Today is Slope Day, and for seniors, Graduation Weekend is right around the corner. In honor of the Class of 2012’s last day of college classes ever (as if you’re actually going to your 10:10 a.m. discussion instead of a pregame), here are some tips on figuring out post-graduation life that New York City Mayor Michael Bloomberg, or any other commencement speaker, will never tell you.
In an essay published in The Wall Street Journal on Monday, Prof. Charles Wheelan, public policy, University of Chicago, gives departing seniors 10 pieces of advice that he believes are actually useful to 22-year-olds.
Noting that “I became sick of commencement speeches at about your age,” Wheelan says that his first job out of college was as a speechwriter for former Maine Governor John R. McKernan, Jr. Every spring, he says, he found himself giving “saccharine and over-optimistic” advice to students only a few years younger than he. These are a few of the lessons that, he says, he wishes he had been told at his graduation:
Your time in fraternity basements was well spent.
“The same goes for the time you spent playing intramural sports, working on the school newspaper or just hanging with friends. Research tells us that one of the most important causal factors associated with happiness and well-being is your meaningful connections with other human beings. Look around today. Certainly one benchmark of your postgraduation success should be how many of these people are still your close friends in 10 or 20 years.”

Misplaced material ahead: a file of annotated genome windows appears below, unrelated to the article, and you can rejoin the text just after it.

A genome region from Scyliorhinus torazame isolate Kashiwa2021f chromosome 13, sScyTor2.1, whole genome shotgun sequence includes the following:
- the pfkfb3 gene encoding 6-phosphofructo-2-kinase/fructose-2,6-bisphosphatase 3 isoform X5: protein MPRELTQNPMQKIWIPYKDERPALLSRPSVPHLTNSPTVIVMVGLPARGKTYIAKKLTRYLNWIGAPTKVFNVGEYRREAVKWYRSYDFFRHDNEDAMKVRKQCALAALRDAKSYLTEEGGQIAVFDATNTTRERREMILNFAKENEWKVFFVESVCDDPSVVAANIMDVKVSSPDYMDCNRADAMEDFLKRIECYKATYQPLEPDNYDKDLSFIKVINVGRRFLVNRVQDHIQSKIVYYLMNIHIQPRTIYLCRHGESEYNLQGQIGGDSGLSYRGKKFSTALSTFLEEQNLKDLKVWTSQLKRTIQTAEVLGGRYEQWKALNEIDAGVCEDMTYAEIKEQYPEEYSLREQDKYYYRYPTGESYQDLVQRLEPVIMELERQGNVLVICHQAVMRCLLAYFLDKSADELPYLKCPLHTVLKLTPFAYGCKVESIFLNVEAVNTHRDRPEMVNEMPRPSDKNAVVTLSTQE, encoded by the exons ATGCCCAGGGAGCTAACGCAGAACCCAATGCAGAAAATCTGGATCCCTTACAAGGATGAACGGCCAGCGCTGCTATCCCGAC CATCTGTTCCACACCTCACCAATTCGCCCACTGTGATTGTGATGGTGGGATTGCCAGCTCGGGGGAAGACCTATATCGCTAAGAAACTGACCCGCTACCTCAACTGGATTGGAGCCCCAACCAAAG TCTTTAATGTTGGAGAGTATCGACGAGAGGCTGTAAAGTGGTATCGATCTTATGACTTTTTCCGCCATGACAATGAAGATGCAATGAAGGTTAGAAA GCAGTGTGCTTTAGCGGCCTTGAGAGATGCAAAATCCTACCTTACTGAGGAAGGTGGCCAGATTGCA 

Marry someone smarter than you are.
“When I was getting a Ph.D., my wife Leah had a steady income. When she wanted to start a software company, I had a job with health benefits. (To clarify, having a ‘spouse with benefits’ is different from having a ‘friend with benefits.’) You will do better in life if you have a second economic oar in the water. I also want to alert you to the fact that commencement is like shooting smart fish in a barrel. The Phi Beta Kappa members will have pink-and-blue ribbons on their gowns. The summa cum laude graduates have their names printed in the program. Seize the opportunity!”
Your parents don’t want what is best for you.
“They want what is good for you, which isn’t always the same thing. There is a natural instinct to protect our children from risk and discomfort, and therefore to urge safe choices. Theodore Roosevelt — soldier, explorer, president — once remarked, ‘It is hard to fail, but it is worse never to have tried to succeed.’ Great quote, but I am willing to bet that Teddy’s mother wanted him to be a doctor or a lawyer.”
Congratulations to the Class of 2012. Check out Wheelan’s fulll list of 10 lessons for college graduates at http://on.wsj.com/IA9N7x.
Original Author: David Marten